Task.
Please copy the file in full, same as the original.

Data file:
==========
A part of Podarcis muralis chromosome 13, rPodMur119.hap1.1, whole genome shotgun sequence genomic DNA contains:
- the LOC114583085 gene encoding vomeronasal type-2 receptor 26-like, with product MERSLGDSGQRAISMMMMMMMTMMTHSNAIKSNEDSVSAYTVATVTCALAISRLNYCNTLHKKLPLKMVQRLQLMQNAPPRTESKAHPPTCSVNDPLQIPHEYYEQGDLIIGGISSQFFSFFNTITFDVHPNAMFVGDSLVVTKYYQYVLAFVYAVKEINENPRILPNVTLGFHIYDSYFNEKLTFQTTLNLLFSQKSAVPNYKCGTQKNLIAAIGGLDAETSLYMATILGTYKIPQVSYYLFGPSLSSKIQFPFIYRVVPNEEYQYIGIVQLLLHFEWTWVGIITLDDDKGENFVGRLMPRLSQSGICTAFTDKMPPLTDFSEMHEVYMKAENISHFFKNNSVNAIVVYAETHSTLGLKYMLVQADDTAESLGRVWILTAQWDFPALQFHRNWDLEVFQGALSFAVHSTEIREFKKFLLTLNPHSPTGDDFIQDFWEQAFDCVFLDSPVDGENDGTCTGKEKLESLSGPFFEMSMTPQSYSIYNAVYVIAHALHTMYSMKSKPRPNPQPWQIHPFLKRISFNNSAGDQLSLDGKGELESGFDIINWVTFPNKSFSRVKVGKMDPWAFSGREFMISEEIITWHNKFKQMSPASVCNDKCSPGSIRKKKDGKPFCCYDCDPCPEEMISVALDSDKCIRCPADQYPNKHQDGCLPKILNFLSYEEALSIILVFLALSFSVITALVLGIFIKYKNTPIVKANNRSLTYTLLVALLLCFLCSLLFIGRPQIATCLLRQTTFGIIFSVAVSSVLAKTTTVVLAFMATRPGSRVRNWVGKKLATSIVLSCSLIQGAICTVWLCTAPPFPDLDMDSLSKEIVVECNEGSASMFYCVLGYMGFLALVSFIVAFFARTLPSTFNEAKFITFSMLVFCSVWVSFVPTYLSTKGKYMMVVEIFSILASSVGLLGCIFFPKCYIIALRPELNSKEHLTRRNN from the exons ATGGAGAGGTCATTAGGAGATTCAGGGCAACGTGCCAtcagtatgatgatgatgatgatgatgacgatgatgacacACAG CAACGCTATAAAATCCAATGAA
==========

A part of Podarcis muralis chromosome 13, rPodMur119.hap1.1, whole genome shotgun sequence genomic DNA contains:
- the LOC114583085 gene encoding vomeronasal type-2 receptor 26-like, with product MERSLGDSGQRAISMMMMMMMTMMTHSNAIKSNEDSVSAYTVATVTCALAISRLNYCNTLHKKLPLKMVQRLQLMQNAPPRTESKAHPPTCSVNDPLQIPHEYYEQGDLIIGGISSQFFSFFNTITFDVHPNAMFVGDSLVVTKYYQYVLAFVYAVKEINENPRILPNVTLGFHIYDSYFNEKLTFQTTLNLLFSQKSAVPNYKCGTQKNLIAAIGGLDAETSLYMATILGTYKIPQVSYYLFGPSLSSKIQFPFIYRVVPNEEYQYIGIVQLLLHFEWTWVGIITLDDDKGENFVGRLMPRLSQSGICTAFTDKMPPLTDFSEMHEVYMKAENISHFFKNNSVNAIVVYAETHSTLGLKYMLVQADDTAESLGRVWILTAQWDFPALQFHRNWDLEVFQGALSFAVHSTEIREFKKFLLTLNPHSPTGDDFIQDFWEQAFDCVFLDSPVDGENDGTCTGKEKLESLSGPFFEMSMTPQSYSIYNAVYVIAHALHTMYSMKSKPRPNPQPWQIHPFLKRISFNNSAGDQLSLDGKGELESGFDIINWVTFPNKSFSRVKVGKMDPWAFSGREFMISEEIITWHNKFKQMSPASVCNDKCSPGSIRKKKDGKPFCCYDCDPCPEEMISVALDSDKCIRCPADQYPNKHQDGCLPKILNFLSYEEALSIILVFLALSFSVITALVLGIFIKYKNTPIVKANNRSLTYTLLVALLLCFLCSLLFIGRPQIATCLLRQTTFGIIFSVAVSSVLAKTTTVVLAFMATRPGSRVRNWVGKKLATSIVLSCSLIQGAICTVWLCTAPPFPDLDMDSLSKEIVVECNEGSASMFYCVLGYMGFLALVSFIVAFFARTLPSTFNEAKFITFSMLVFCSVWVSFVPTYLSTKGKYMMVVEIFSILASSVGLLGCIFFPKCYIIALRPELNSKEHLTRRNN from the exons ATGGAGAGGTCATTAGGAGATTCAGGGCAACGTGCCAtcagtatgatgatgatgatgatgatgacgatgatgacacACAG CAACGCTATAAAATCCAATGAA